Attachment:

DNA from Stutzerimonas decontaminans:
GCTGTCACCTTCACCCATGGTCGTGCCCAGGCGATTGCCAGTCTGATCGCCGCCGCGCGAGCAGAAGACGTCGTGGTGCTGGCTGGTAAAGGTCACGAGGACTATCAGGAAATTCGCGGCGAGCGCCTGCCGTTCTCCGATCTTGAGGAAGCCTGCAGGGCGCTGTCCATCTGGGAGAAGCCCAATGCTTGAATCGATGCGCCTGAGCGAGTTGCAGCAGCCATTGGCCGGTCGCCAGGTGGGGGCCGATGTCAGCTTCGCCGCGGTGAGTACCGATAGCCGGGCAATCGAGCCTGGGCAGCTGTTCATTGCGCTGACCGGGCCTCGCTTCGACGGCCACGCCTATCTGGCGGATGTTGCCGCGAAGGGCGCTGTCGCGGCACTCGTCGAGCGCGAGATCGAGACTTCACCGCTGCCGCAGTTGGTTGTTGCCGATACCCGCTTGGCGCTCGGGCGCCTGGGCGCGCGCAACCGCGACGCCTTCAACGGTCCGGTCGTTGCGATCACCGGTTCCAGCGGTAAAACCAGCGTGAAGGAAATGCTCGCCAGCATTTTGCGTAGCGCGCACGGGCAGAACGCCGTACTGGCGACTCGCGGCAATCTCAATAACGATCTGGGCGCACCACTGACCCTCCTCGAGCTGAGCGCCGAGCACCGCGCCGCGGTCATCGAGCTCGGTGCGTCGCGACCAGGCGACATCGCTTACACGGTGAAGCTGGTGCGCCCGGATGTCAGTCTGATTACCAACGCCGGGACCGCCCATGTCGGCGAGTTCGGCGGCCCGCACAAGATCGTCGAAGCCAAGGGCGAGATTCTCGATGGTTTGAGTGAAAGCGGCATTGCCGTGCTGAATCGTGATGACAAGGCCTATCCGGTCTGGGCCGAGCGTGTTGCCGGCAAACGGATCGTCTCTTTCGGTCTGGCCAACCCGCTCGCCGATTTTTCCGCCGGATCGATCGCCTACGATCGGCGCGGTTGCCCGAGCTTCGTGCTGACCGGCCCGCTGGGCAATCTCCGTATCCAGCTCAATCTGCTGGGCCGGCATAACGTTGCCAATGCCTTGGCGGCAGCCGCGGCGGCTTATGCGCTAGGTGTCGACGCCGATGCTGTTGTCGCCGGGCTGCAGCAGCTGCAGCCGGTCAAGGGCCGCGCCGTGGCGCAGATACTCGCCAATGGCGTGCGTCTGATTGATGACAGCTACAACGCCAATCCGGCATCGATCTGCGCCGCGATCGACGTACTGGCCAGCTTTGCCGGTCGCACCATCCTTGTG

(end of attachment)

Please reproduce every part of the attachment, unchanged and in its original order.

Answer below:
DNA from Stutzerimonas decontaminans:
GCTGTCACCTTCACCCATGGTCGTGCCCAGGCGATTGCCAGTCTGATCGCCGCCGCGCGAGCAGAAGACGTCGTGGTGCTGGCTGGTAAAGGTCACGAGGACTATCAGGAAATTCGCGGCGAGCGCCTGCCGTTCTCCGATCTTGAGGAAGCCTGCAGGGCGCTGTCCATCTGGGAGAAGCCCAATGCTTGAATCGATGCGCCTGAGCGAGTTGCAGCAGCCATTGGCCGGTCGCCAGGTGGGGGCCGATGTCAGCTTCGCCGCGGTGAGTACCGATAGCCGGGCAATCGAGCCTGGGCAGCTGTTCATTGCGCTGACCGGGCCTCGCTTCGACGGCCACGCCTATCTGGCGGATGTTGCCGCGAAGGGCGCTGTCGCGGCACTCGTCGAGCGCGAGATCGAGACTTCACCGCTGCCGCAGTTGGTTGTTGCCGATACCCGCTTGGCGCTCGGGCGCCTGGGCGCGCGCAACCGCGACGCCTTCAACGGTCCGGTCGTTGCGATCACCGGTTCCAGCGGTAAAACCAGCGTGAAGGAAATGCTCGCCAGCATTTTGCGTAGCGCGCACGGGCAGAACGCCGTACTGGCGACTCGCGGCAATCTCAATAACGATCTGGGCGCACCACTGACCCTCCTCGAGCTGAGCGCCGAGCACCGCGCCGCGGTCATCGAGCTCGGTGCGTCGCGACCAGGCGACATCGCTTACACGGTGAAGCTGGTGCGCCCGGATGTCAGTCTGATTACCAACGCCGGGACCGCCCATGTCGGCGAGTTCGGCGGCCCGCACAAGATCGTCGAAGCCAAGGGCGAGATTCTCGATGGTTTGAGTGAAAGCGGCATTGCCGTGCTGAATCGTGATGACAAGGCCTATCCGGTCTGGGCCGAGCGTGTTGCCGGCAAACGGATCGTCTCTTTCGGTCTGGCCAACCCGCTCGCCGATTTTTCCGCCGGATCGATCGCCTACGATCGGCGCGGTTGCCCGAGCTTCGTGCTGACCGGCCCGCTGGGCAATCTCCGTATCCAGCTCAATCTGCTGGGCCGGCATAACGTTGCCAATGCCTTGGCGGCAGCCGCGGCGGCTTATGCGCTAGGTGTCGACGCCGATGCTGTTGTCGCCGGGCTGCAGCAGCTGCAGCCGGTCAAGGGCCGCGCCGTGGCGCAGATACTCGCCAATGGCGTGCGTCTGATTGATGACAGCTACAACGCCAATCCGGCATCGATCTGCGCCGCGATCGACGTACTGGCCAGCTTTGCCGGTCGCACCATCCTTGTG